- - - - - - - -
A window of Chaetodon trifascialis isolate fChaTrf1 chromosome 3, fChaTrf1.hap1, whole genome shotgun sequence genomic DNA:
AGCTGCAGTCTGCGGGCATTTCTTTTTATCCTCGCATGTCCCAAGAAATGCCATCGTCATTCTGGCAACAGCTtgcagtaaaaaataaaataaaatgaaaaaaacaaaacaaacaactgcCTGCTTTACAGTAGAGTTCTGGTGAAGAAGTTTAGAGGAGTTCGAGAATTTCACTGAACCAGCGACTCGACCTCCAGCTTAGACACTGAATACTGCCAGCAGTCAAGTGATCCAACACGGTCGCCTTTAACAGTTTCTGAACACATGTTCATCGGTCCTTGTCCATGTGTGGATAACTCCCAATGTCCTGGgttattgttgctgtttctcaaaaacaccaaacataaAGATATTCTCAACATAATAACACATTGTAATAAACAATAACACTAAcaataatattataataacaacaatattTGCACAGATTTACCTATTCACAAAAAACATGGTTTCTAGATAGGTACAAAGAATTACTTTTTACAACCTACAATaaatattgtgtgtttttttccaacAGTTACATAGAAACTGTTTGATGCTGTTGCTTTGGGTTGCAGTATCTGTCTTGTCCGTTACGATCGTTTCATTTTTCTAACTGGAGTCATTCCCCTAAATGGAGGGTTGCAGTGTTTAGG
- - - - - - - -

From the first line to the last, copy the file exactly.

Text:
A window of Chaetodon trifascialis isolate fChaTrf1 chromosome 3, fChaTrf1.hap1, whole genome shotgun sequence genomic DNA:
AGCTGCAGTCTGCGGGCATTTCTTTTTATCCTCGCATGTCCCAAGAAATGCCATCGTCATTCTGGCAACAGCTtgcagtaaaaaataaaataaaatgaaaaaaacaaaacaaacaactgcCTGCTTTACAGTAGAGTTCTGGTGAAGAAGTTTAGAGGAGTTCGAGAATTTCACTGAACCAGCGACTCGACCTCCAGCTTAGACACTGAATACTGCCAGCAGTCAAGTGATCCAACACGGTCGCCTTTAACAGTTTCTGAACACATGTTCATCGGTCCTTGTCCATGTGTGGATAACTCCCAATGTCCTGGgttattgttgctgtttctcaaaaacaccaaacataaAGATATTCTCAACATAATAACACATTGTAATAAACAATAACACTAAcaataatattataataacaacaatattTGCACAGATTTACCTATTCACAAAAAACATGGTTTCTAGATAGGTACAAAGAATTACTTTTTACAACCTACAATaaatattgtgtgtttttttccaacAGTTACATAGAAACTGTTTGATGCTGTTGCTTTGGGTTGCAGTATCTGTCTTGTCCGTTACGATCGTTTCATTTTTCTAACTGGAGTCATTCCCCTAAATGGAGGGTTGCAGTGTTTAGG